P2: Fundamental properties of 2D materials
P5: Solid state Quantum devices for information technologies
Dr Allan S. Johnson
Research Group website: https://www.nanociencia.imdea.org/es/ultrafast-science-of-quantum-materials/home
RESEARCH TOPIC DESCRIPTION
Optical excitation with ultrafast laser pulses has emerged as a powerful new way of controlling 2D and quantum materials, leading to the formation of both novel transient and metastable phases. These can exhibit properties distinct from those in the equilibrium phase diagram, but our understanding of these phases and how to manipulate them is in its infancy. New and more advanced “coherent control” methods based on sequences of pulses have recently emerged as a route to obtain precise control over switching to both transient and metastable phases. In this project we may explore using coherent control to selectively control the reaction pathway inside 2D quantum materials, enabling switching between different states on demand. These experiments will leveraging a range of sources ultrafast sources spanning from the UV to THz that can selectively drive different degrees of freedom, but have not been combined in works to date.
Furthermore, phase change materials play an important role in conventional data storage systems, but while “write” cycles can be typically performed on the femtosecond timescale, erasure back the initial state generally proceeds slowly via thermal relaxation. By leveraging coherent control we aim to controllably direct the material path through phase space enabling rapid, bi-directional switching.
Finally, we have recently pioneered new ultrafast coherent X-ray imaging methods capable of directly measuring electron and structural properties with nanometer resolution at the femtosecond time scale, and the successful candidate will apply our new methodology to study the role of phase co-existence in stabilizing light-induced non-thermal phases. Phase co-existence has been flagged as important in all coherent control experiments thus far, but has not been directly observed.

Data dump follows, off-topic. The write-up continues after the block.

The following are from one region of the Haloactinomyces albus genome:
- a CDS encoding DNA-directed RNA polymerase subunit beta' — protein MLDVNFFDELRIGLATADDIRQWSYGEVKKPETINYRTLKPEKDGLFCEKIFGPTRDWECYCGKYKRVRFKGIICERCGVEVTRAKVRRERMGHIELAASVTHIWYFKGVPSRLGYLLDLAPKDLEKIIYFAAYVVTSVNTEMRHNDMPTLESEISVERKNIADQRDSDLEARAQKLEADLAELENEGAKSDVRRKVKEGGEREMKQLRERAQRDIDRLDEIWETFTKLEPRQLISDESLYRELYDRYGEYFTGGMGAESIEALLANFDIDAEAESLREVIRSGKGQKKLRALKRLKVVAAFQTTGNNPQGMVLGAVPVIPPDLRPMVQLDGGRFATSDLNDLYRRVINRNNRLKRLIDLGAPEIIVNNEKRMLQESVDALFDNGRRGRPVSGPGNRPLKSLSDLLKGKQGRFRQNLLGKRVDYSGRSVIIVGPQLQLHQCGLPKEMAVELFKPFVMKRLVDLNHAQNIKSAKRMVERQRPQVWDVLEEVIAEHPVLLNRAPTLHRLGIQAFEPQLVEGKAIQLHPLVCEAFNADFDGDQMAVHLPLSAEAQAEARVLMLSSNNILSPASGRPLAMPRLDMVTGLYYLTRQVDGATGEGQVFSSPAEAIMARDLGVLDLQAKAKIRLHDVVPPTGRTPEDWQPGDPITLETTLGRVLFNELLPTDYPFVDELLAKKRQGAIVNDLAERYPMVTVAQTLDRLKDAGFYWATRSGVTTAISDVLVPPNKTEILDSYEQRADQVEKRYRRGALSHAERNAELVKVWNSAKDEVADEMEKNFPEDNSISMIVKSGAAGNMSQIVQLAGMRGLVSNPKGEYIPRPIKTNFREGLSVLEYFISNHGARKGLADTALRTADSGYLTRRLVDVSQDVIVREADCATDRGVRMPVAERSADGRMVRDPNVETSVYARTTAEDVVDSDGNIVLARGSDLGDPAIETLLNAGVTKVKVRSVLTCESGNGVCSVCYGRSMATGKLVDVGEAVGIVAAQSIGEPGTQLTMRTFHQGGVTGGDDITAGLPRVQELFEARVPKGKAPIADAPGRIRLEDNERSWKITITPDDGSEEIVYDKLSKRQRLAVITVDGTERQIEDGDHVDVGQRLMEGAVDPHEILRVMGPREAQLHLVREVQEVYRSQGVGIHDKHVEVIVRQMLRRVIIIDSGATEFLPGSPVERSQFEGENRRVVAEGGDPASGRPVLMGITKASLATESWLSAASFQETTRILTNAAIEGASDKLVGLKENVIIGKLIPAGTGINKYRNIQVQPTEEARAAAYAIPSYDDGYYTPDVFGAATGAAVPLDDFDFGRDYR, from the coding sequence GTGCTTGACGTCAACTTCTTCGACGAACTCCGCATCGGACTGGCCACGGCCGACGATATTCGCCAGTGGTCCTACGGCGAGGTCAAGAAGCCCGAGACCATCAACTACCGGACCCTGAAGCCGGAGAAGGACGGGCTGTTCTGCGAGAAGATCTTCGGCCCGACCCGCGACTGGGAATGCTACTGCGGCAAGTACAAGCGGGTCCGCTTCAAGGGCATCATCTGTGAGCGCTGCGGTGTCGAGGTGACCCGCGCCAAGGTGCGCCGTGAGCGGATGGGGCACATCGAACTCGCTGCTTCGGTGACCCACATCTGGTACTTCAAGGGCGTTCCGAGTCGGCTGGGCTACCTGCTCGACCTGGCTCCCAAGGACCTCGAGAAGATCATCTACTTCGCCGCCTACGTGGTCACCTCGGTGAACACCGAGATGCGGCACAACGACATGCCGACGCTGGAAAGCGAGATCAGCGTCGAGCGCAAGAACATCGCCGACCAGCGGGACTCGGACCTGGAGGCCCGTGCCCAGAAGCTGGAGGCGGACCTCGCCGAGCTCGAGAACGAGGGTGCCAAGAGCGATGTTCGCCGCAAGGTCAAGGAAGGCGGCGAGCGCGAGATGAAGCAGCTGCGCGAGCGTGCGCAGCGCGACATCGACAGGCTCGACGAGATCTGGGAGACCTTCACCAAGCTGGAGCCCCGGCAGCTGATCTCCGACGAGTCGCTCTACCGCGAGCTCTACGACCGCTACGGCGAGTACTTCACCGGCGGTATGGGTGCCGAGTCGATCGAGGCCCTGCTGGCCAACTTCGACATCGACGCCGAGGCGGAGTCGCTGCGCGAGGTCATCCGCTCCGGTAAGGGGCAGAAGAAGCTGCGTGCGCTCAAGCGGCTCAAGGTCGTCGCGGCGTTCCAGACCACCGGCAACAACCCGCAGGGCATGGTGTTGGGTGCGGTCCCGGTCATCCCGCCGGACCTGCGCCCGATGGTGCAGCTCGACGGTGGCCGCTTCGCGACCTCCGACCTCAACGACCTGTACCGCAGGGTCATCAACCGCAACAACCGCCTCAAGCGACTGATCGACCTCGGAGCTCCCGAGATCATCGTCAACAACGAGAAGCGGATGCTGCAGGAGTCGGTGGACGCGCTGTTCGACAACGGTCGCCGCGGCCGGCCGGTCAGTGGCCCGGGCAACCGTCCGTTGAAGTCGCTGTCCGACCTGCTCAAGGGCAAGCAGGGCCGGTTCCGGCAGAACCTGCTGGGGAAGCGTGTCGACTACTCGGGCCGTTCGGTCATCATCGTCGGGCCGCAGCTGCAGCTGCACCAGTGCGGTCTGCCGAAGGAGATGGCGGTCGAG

We are looking for an ambitious and driven candidate interesting in pushing the frontiers of ultrafast control of quantum materials. Typically a PhD in physics, materials science or photonics would be expected, with experience in at least one of ultrafast lasers, time-resolved pump-probe measurements, or coherent X-ray imaging methods. Coding experience developing experimental control software and analysing data are a plus, preferably in python. High knowledge of written and spoken English is required. As experiments at large scale facilities like synchrotrons and XFELs are expected, but also because science is fundamentally collaborative, the candidate must be happy working as part of team while still operating independently and taking ownership of their project.
The candidate will have the chance to undertake experiments around the world and broaden their scientific network, and position themselves at the forefront of this exciting new field.
Stays at the ALBA synchrotron BOREAS beamline and the Max Born Institute for short pulse spectroscopy are envisioned to perform imaging of the nanoscale phase co-existence intrinsic to transitions in quantum materials. Experiments at X-ray free electron lasers in Germany, Switzerland, Korea and Japan are also expected to both image nanoscale phase co-existence and directly measure ultrafast structural changes via diffraction.